Now that we know what the deployment is, we can see each node. From the screen below, you can see again that Remote Collector has a subset of the full node. It only has 4 main modulesĀ (Collector, Suite API, Watchdog and Admin UI). There is no Persistence and Databases there.

From the above, we can see the full metrics and property of each node. We can also drill down into each modules.

Remember the 5500 objects being collected? Let’s see the history. I’m plotting since Day 1. This is a new vR Ops, so it only goes back to 1 March.

Notice it starts from 0, as that’s when we deployed it. It was a phased deployment. We registered more vCenter, so the number of VMs, objects and VM went up. The CPU Usage didn’t jump accordingly, indicating it has more than enough CPU to handle the extra load. Another word, the additional load was too small to make a difference.

Since the 5 nodes are well balance, let’s take 1 of them, so we can dive deeper. I added Guest OS RAM this time around.

We see the similar jump in objects and metrics. That’s expected by now.Ā The impact on CPU was also minimal.

The spike you see in CPU is actually a daily chart. We will show that later on that it happens at midnight. The daily spike eventually became higher. I’m not sure exactly, but it’s a daily calculation (e.g. capacity or DT). It’s not super metric or groups, as these are calculated every 5 minutes.

The additional loadĀ was actually decent. It was in fact 2x load, as you can see below. I used a more detailed chart, and you can see here the sharp jump as we added a few vCenter. The vCenter in turn brings all the objects.

The sharp jump makes a tiny difference in CPU Usage. From the pattern below, you won’t believe that there was 2x load. To me, the extra load was absorbed by Remote Collector.

The RAM pattern was puzzling. I don’t know why. BTW, this counter is from Guest OS, not from VM level. I do expect memory to be fully used, as it’s just a form of cache. I just don’t know why Free RAM went higher ahead of the addition.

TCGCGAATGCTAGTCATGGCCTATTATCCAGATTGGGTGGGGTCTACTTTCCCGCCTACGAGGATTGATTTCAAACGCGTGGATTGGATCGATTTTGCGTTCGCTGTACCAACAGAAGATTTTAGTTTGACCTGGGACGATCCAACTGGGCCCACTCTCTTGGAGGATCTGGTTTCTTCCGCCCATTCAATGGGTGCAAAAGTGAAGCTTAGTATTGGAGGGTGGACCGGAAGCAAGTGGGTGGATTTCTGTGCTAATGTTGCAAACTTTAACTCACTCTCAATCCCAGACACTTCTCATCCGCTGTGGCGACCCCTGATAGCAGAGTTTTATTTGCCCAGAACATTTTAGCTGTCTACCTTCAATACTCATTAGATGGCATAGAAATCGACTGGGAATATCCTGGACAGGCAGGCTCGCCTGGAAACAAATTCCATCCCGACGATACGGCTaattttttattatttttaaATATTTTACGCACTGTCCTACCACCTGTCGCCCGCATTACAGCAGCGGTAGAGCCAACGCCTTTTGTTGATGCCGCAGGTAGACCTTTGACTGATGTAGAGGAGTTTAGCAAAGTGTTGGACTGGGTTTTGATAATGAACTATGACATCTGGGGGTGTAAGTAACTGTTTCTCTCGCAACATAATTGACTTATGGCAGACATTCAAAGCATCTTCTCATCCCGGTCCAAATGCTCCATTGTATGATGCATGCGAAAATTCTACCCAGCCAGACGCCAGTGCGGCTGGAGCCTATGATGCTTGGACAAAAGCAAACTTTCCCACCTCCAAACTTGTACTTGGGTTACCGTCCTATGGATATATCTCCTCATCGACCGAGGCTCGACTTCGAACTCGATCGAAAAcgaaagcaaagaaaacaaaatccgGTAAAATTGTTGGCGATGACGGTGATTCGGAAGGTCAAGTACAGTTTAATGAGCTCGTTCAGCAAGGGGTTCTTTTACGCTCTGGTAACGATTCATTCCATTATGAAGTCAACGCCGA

Let’s look at Network. The pattern match CPU. The absolute number was low though. 10K KBps = 10 MBps = 80 Mbps.

Let’s look at Storage. The pattern match CPU. Read is higher, because at night vR Ops does its capacity and DT, and that means it’s reading a lot of data.Ā The absolute number was low though. 1000 IOPS for 1100 objects means 1 object = 1 IOPS.

I said earlier we would dive into the CPU. Here is a 7-day chart. You can see there is daily peak at midnight. But what about the 2nd peak, the one I marked with “?

To answer that, we have to zoom into that period. Here is what it looks like. Turned out, there was a problem. Notice there was no collection. So when we rectified the problem, vR Ops has to catch up.

From the chart, we can also see that the daily calculation does not last >15 minutes. The burst was short.

Hope that helps you in right-sizing your vR Ops.

vRealize Operations Object Relationship

Relationship among objects is critical in analysis in vR Ops. The dashboards, reports, groups, super metric rely on correct relationship. The good thing is most relationship is provided out of the box.

You can also add your own. The manual in 6.5 explains it here, but does not show how it’s done. Luckily, an older version of the manual has it. So here it is:

I’m not giving the link as the remaining of the content is not relevant. Plus it’s a really version, so other parts are likely outdated.

I’ll complement the above step with pictures. From the screenshot below, see the big red number 1

Click that Object Relationship. A 3-column area is shown.

  • First column is for parent. You choose the parents from here.
  • Last column is for children. You choose the children from here.

The way you choose a parent is by choosing its container, then filter it. In the example below, I chose Virtual Machine, then I type the object name. It will return all object whose names contains the filter.

You do the same thing for the children.

You then simply select and drag the selected object to the parent. Iit will automatically build the relationship. From the picture below, you can see that the VM has vR Ops Node has its child.

If your vR Ops has >1 nodes, you need to repeat for each node. I’m afraid it’s a manual job.

Once done, you will see the relationship reflected. The VM below below now has vR Ops node as its children. This means I can build things like super metric

That’s all folks. Have a good relationship! šŸ™‚